Williams considering 2019 Mercedes gearbox supply
The Williams F1 team is in discussion with Mercedes about adding a gearbox package to its existing engine deal in 2019.
Sharing gearboxes is a common strategy on the F1 grid, with Haas and Sauber taking the Ferrari unit, and Force India using the same technology as the works Mercedes team.
In addition to potential cost savings, using the same gearbox as a frontrunning car gives a team one less item to worry about, allowing it to focus on other areas of performance.
Some teams also take the complete rear suspension package, while others design their own, around the pick-up points and geometry chosen by the supplier.
Williams has always opted to build its own transmissions.
However, suggestions that the Grove team might consider buying one in from Mercedes emerged in April, with team sponsor Lawrence Stroll keen to look for ways to help the team find performance.
However, circumstances have changed, because the team has been struggling to get off the back row of the grid all year, while the Haas model of taking as much as the rules allow from Ferrari has proved to be more and more successful.
Team boss Claire Williams did not share details of any discussions with Mercedes, but admitted that the move is now being given serious consideration.
"Team collaborations are now almost commonplace, aren't they?," she told Motorsport.com. "You almost have to explore every avenue or opportunity, so we're doing that.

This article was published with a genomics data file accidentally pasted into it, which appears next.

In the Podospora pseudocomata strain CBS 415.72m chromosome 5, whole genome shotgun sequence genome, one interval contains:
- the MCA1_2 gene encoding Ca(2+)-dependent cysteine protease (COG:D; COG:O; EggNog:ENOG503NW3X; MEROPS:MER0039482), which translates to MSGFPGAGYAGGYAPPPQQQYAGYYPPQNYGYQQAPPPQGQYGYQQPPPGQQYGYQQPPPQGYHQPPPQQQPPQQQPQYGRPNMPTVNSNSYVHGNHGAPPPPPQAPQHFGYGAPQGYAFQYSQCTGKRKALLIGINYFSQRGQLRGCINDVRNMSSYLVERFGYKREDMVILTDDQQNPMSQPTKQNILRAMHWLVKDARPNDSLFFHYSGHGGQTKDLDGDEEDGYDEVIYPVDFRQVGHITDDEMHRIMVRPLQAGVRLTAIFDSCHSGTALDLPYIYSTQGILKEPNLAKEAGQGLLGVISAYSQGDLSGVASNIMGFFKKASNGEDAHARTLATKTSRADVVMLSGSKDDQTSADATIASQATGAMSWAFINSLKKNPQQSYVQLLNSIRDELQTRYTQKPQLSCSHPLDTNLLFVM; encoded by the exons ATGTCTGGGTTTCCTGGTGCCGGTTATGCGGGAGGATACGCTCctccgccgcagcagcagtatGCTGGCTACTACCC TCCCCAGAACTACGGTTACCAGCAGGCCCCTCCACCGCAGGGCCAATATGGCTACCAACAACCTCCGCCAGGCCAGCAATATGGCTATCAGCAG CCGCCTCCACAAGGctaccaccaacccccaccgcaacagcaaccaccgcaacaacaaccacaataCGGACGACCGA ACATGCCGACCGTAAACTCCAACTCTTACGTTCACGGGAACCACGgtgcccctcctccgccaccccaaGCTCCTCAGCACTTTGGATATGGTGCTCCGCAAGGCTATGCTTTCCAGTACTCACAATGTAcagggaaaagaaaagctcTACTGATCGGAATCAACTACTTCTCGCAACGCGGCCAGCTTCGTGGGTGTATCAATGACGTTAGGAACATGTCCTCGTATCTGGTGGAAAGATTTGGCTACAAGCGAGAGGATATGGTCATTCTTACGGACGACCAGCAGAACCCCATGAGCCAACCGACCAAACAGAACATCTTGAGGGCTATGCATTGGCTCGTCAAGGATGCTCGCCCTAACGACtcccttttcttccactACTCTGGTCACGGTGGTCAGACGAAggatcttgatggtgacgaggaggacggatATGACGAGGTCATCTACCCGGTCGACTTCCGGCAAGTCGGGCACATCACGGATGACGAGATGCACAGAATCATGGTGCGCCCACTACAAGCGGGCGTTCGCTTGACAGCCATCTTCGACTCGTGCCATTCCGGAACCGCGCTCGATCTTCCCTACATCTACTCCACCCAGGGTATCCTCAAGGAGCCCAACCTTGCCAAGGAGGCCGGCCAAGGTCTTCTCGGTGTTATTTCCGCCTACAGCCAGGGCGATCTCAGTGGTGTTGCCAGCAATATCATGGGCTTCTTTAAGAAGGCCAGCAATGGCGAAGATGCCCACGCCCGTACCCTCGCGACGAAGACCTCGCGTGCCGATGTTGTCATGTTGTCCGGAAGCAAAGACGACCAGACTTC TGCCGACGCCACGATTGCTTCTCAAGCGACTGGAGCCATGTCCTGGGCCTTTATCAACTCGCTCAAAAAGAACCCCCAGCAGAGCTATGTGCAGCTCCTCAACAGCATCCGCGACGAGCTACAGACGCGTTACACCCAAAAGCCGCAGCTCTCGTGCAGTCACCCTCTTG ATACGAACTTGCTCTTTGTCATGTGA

"But nothing has been agreed or decided as this point. I'm not confirming what is or what isn't being discussed within that conversation. Obviously it has an impact, so it wouldn't be appropriate to say."
Williams wouldn't be drawn on whether a collaboration could extend beyond a Mercedes gearbox supply to rear suspension or other car systems, but she hinted that anything was possible.
"It goes back to my first point. You should always explore opportunities, to see whether it makes sense from many different perspectives. That's what we're doing at the moment, but we can't go into it in any greater detail."
Asked about the challenge of balancing staff costs against paying for outside technology, she added: "That's why you have to think these things through thoroughly and analyse the impact of them before you make any rash decisions, and that's the process that we're in."
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